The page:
Thursday, August 25, 2016

A Saltchuck September

"Your Olympic Peninsula Fly Fishing Guide.
Catch & Release, Fly Fishing Only!"

Closer to the Equinox

      Despite some pretty extreme heat days this summer, these late summer nights are growing ever longer and cooler.  Stepping out into the evening darkness, under the starlight, I can smell the deep scent of the cooling air and falling leaves already. Much of this is due to the recent drought that has caused some of the leaves to fall early. But it's also true that autumn is taking hold now. Without looking at the calendar you could feel it. And the fruit and vegetable crops have been way ahead all year. Some of the insect hatches here, like the termites, have been a little ahead of the normal times as well. The Autumn Equinox is less than a month away now. So even though we may get some more hot days ahead, it won't last long. That new moon coming on for the 1st of September will set the stage for some great tides and fishing this month too.

We have missed the coho fishing this year.

    Ordinarily I would be haunting the beaches from dawn to dusk at this time of year, fly fishing for the ocean-run coho that have provided me with so much good fishing for years here. 

   But perhaps no one else I know is as passionate about fly fishing for coho in Puget Sound waters as is Jimmy Lemert, owner of the famous Patricks Fly Shop in Seattle. Last year he set out to catch 51 coho in the weeks leading up to his  51st birthday. And he did it! 

Patrick's Fly Shop, Seattle.

Jimmy Lemert's 51st Birthday Coho.

   This year they closed the Puget Sound region coho runs to fishing before the runs even showed up. And last fall they closed all of the runs early, once it was obvious that the runs had collapsed. I appreciate the effort. But I have to wonder if it couldn't have been avoided by instituting some more conservative measures to begin with, years ago. Yes, we know that poor ocean conditions, and the persistent El Nino we had for a few years, have played a major role in the diminished runs here. But a big problem is also that we don't have great enough numbers of fish to survive these events to begin with. It is axiomatic that if you want a lot of fish, you need a lot of fish. And once you lose them, it is very slow going to get them back. I am really missing the beach fishing for coho. There have been enough optimistic fishing reports in other areas around the region this year to give me the impression that these fish can rebound, given time. I don't think that we should be fishing for them right now at all. Think of it as an investment in the future, rather than as a sacrifice.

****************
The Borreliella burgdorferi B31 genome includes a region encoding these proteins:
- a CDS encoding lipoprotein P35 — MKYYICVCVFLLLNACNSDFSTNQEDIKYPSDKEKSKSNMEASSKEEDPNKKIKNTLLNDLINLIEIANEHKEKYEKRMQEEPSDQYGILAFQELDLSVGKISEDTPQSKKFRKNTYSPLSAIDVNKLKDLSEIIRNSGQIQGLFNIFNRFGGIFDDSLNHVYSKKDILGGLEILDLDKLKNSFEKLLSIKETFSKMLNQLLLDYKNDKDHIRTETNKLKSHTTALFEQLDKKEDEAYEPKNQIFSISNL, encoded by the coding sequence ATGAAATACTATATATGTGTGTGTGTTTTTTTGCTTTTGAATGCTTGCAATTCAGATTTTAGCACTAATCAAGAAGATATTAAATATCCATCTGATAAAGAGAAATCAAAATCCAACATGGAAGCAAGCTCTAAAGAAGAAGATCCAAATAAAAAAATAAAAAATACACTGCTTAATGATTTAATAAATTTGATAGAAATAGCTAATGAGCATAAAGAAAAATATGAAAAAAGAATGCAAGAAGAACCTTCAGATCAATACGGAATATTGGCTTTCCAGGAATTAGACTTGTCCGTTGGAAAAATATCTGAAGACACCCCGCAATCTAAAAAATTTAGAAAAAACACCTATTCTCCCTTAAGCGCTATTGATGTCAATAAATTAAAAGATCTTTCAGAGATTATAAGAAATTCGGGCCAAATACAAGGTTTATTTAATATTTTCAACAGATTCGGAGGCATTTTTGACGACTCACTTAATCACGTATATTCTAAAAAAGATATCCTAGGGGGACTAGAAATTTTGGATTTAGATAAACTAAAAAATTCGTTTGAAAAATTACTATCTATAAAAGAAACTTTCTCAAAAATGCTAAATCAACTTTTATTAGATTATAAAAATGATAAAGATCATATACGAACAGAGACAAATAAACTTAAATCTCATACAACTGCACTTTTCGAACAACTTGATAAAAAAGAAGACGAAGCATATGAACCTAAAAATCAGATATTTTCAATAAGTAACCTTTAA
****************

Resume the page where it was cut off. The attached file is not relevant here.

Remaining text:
Coho on a Miyawaki Beach Popper.
This is something worth protecting.

     We can be grateful for the cooing weather ahead, as it will improve the fishing on the lakes and streams, and even on the saltchuck. Most of our rivers are still running low and warm, but this autumn cooling will help all of that too. Even so, we need those first good autumn rains to get things moving on the rivers again. Check the fishing regulations before you head to the coastal rivers this year, as some of the waters will close early to protect returning coho salmon. Even with the closures, you will find coastal cutthroat trout and summer-run steehead out here on the Olympic Peninsula rivers.

    One thing that I am grateful for is our wonderful, wild sea-run coastal cutthroat trout. And autumn is prime-time for these truly tough fish.

At over 24 inches this is the biggest autumn sea-run cutthroat I have ever caught here.
But I have seen two others caught, also in the fall, that were bigger.
  The next two months of fishing here are what we look forward to all year!

The most relaxing way to fish for sea-run cutthroat.
One angler, maybe two,  Call or write for details.

Your Olympic Peninsula Fly Fishing Guide and Instructor

    I am guiding fly fishers on the Olympic Peninsula beaches, rivers and streams. We walk and wade, or row along the shorelines in the dory, fly fishing for sea-run Coastal Cutthroat trout in freshwater and saltwater, and in the rivers for Cutthroat trout and summer steelhead. This is all strictly catch and release, traditional, barbless single hook, fly fishing only. Lunch, snacks, soft beverages, and use of some equipment is included. I also offer personalized and private fly fishing and fly casting instruction for beginners through advanced casters. I would be happy to help you plan your Olympic Peninsula fly fishing adventure, for all levels of ability, beginner to expert. Public presentations, Naturalist Guide, rowboat picnics, tide pool and  river trail day trips. Please call, write or email for booking details. Now booking for April through October and beyond. 

Bob Triggs
Little Stone Flyfisher
P.O. Box 261
Port Townsend, WA

Licensed Washington State Guide 
Certified Fly Casting Instructor
Trout Unlimited Aquatic Educator Award
2006 W.S.U.Beach Watcher / Water Watcher graduate
U.S.C.G First Aid/CPR/BLS/AED/BBP/HIV Certified

Phone: 360-385-9618


Unknown said...

Thanks for the blog. Its nice to read your perspective and benefit from your knowledge.

Bob Triggs said...

I thank you for your kind words.